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I set aside some time this weekend to review the Ontario Government’s action plan to stop sexual violence and harassment, released on Friday, March 6, 2015, and it occurred to me that this seemed a particularly significant thing to be doing on International Women’s Day yesterday.
According to the Government, 28% of Canadians say that they have been on the receiving end of unwelcome sexual advances, requests for sexual favours, or sexually-charged talk while on the job. This would certainly seem true anecdotally, as virtually every woman with whom I have spoken about this issue has experienced some form of sexual harassment in her professional working life.
One of the very first cases I ever worked on when I was an articling student over 20 years ago involved allegations of sexual harassment brought by female crown attorneys against a then Provincial court judge. This was a stark wake-up call for a young, female lawyer, newly-called to the bar. My first exposure to this behaviour as a lawyer was days spent in court, listening to these women’s experience of sexualized comments and conduct to which they had been subjected at work. Now here we are, 20 years later – not only still talking about this, but still looking for legislative answers.
It’s not as though victims of sexual harassment have not had legal recourse. Sexual harassment has been prohibited by human rights legislation for years and workplace victims of this behaviour can pursue a remedy through the human rights process. However, we know from the Ontario Human Rights Legal Support Centre that, of the 1,173 calls about sexual harassment received in the fiscal year ending March 31, 2014 (that’s three a day across the province of Ontario), many chose not to pursue any recourse beyond the initial phone call, for fear that raising the issue would compromise their job or job security in some way.
The Ontario Government says that four-in-five of the Canadians who said that they had unwanted experiences in the workplace did not report this behaviour to their employers. So something in the current system isn’t working. As such, the Government is proposing changes for employers, specifically the following:
- Introducing legislation to strengthen the Occupational Health and Safety Act and include a definition of sexual harassment;
- Including explicit requirements in the OHSA that employers investigate and address workplace harassment;
- Creating a new Code of Practice for employers under the OHSA that will describe steps that they can take to comply with the law;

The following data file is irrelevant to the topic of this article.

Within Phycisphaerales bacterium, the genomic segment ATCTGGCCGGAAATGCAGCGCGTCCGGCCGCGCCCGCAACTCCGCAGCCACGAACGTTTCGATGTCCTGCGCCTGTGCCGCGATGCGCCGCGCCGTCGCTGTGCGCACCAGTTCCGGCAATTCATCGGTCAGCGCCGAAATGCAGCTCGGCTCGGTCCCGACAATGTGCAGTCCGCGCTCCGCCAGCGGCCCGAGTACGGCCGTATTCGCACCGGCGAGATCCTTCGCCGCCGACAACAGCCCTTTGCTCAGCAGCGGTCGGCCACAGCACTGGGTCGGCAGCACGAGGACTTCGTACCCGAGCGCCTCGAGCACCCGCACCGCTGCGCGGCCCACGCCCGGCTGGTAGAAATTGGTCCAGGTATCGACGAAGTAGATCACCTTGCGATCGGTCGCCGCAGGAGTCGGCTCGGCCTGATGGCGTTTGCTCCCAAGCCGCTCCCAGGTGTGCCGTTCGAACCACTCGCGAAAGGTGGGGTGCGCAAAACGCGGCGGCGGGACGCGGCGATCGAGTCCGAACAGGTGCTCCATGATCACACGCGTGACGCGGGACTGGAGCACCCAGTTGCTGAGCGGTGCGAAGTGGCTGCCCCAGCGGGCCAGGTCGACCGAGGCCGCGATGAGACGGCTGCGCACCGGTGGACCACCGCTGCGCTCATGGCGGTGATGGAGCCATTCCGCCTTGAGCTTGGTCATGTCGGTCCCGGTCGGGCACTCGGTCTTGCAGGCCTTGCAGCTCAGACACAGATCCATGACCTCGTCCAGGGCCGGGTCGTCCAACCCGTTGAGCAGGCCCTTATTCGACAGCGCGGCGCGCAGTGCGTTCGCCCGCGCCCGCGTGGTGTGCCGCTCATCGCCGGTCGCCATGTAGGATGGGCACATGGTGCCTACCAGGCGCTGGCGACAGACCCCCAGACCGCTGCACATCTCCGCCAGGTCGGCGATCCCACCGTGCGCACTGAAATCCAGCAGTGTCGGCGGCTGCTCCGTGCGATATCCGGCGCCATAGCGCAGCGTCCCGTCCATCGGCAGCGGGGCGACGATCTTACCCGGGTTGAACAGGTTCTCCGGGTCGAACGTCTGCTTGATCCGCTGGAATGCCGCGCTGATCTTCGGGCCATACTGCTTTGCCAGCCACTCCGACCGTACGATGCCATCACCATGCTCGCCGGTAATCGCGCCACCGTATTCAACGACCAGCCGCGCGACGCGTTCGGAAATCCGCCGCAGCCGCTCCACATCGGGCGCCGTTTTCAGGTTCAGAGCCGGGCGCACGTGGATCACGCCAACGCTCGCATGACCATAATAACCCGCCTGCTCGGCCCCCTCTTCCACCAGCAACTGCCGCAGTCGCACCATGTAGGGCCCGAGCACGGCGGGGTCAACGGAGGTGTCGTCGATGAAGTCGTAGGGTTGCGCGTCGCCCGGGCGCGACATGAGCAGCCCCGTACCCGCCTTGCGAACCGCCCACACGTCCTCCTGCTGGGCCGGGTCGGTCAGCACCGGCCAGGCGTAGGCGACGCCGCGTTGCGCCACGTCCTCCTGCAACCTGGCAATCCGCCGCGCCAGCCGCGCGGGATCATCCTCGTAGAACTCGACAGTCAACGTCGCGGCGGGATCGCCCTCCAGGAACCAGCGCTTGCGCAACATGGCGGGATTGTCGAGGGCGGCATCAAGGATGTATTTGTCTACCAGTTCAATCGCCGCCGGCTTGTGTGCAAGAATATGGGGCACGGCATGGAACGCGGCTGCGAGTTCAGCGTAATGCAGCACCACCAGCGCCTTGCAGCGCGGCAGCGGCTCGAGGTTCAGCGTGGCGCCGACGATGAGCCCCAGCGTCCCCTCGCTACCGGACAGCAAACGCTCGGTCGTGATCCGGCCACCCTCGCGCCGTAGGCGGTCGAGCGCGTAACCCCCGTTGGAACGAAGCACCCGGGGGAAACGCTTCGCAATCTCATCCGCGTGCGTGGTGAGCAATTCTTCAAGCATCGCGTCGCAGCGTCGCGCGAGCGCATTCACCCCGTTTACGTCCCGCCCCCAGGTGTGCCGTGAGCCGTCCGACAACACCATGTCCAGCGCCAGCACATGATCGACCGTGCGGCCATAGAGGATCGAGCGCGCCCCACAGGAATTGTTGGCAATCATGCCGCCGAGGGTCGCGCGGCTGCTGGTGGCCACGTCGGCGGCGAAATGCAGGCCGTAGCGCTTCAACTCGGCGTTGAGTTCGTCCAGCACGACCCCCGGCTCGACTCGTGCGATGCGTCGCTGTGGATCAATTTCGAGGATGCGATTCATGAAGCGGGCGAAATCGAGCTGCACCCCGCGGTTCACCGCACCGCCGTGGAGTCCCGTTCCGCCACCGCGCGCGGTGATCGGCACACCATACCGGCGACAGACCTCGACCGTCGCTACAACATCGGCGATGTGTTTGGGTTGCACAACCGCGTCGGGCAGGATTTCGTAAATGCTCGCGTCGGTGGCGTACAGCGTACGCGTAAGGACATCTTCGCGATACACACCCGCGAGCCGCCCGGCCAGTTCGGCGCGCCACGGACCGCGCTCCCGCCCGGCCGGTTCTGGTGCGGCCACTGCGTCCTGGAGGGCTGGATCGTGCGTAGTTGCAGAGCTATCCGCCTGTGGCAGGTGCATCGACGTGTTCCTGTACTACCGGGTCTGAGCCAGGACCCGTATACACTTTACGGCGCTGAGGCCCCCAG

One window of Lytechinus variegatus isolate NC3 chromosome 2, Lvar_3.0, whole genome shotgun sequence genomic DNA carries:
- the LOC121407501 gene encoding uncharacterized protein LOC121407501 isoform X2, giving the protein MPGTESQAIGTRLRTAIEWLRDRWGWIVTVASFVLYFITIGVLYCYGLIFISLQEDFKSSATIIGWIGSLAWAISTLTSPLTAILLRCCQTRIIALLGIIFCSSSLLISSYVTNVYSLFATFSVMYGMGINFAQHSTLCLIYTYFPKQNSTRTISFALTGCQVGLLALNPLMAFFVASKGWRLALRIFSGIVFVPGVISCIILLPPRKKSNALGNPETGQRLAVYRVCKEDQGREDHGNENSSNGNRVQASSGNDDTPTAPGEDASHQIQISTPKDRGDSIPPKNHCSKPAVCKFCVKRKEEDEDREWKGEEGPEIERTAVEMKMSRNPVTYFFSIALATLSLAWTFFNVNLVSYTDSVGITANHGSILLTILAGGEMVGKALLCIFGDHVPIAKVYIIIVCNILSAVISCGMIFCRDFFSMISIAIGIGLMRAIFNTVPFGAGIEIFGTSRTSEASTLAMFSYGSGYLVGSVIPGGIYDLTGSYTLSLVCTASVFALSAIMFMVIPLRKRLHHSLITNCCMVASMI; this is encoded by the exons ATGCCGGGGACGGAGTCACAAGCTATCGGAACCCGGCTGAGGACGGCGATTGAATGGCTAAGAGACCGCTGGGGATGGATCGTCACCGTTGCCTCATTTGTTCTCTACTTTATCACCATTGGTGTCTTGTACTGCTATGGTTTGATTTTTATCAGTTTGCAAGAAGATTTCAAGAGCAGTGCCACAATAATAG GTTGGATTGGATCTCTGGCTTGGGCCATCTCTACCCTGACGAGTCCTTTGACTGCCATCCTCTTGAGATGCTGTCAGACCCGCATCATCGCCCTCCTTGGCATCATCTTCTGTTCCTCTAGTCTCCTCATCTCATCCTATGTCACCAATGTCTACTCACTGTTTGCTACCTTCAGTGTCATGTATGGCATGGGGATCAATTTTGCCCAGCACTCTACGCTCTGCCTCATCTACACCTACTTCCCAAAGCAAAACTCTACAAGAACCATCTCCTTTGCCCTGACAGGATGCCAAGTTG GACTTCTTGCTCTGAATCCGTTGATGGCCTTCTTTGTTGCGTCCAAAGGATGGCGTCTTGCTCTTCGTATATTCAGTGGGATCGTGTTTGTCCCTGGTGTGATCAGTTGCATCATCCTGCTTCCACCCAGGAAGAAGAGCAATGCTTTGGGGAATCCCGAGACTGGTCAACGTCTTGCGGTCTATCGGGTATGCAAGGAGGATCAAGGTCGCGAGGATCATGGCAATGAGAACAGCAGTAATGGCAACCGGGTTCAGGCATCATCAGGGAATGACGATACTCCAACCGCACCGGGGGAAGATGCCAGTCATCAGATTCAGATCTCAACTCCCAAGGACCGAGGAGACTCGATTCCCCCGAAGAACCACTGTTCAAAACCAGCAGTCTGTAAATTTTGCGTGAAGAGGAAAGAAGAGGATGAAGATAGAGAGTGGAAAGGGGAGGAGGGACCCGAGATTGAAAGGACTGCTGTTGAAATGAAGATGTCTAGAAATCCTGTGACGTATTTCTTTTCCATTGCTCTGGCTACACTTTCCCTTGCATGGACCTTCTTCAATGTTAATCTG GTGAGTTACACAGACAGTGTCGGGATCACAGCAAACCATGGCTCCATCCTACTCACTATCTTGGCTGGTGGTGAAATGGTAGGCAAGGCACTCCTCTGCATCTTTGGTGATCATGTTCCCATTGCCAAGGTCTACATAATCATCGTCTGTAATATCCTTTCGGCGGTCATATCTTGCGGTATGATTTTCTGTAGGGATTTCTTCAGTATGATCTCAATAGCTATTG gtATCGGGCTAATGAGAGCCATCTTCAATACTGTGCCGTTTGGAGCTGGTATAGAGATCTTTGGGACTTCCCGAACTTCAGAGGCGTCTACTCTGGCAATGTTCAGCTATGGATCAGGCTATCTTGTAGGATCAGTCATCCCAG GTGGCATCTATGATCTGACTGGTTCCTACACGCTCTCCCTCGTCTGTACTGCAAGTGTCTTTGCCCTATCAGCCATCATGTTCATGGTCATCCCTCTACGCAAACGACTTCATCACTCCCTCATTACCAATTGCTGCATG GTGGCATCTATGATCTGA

- Establishing a special enforcement team of inspectors trained to address complaints of workplace harassment (including sexual harassment) and enforce the OHSA’s harassment provisions; and
- Developing educational materials to help employers create safer workplaces, free of harassment.
One of the other reasons why the Government’s new action plan is interesting is that, in addition to strengthening workplace laws and working to provide better supports for victims of sexual violence and harassment, it also appears to be focused more holistically on programs designed to change attitudes and prejudices before they are formed, both in terms of public awareness and education initiatives.
While it remains to be seen what these specific changes will look like and how effective they will ultimately be, it is certainly interesting to see that there appears to be some recognition that the current legal framework in place has not done enough to eradicate the prevalence of sexual harassment in the workplace. Whether these changes are being undertaken because we have the first female Premier of Ontario, or whether this is just in response to the high profile nature of recent cases of sexual harassment in the media, if the end result improves the working lives of Ontario employees, then this is definitely something worth celebrating.
About the Author: Toronto Employment Lawyer Christine Thomlinson is a co-founder and co-managing partner of Rubin Thomlinson LLP. Appearing regularly on Best Lawyers and Leading Practioners lists in Canada, Christine is known for her high capability to think strategically, and her ability to find practical, often innovative, legal solutions to her clients’ challenging workplace issues.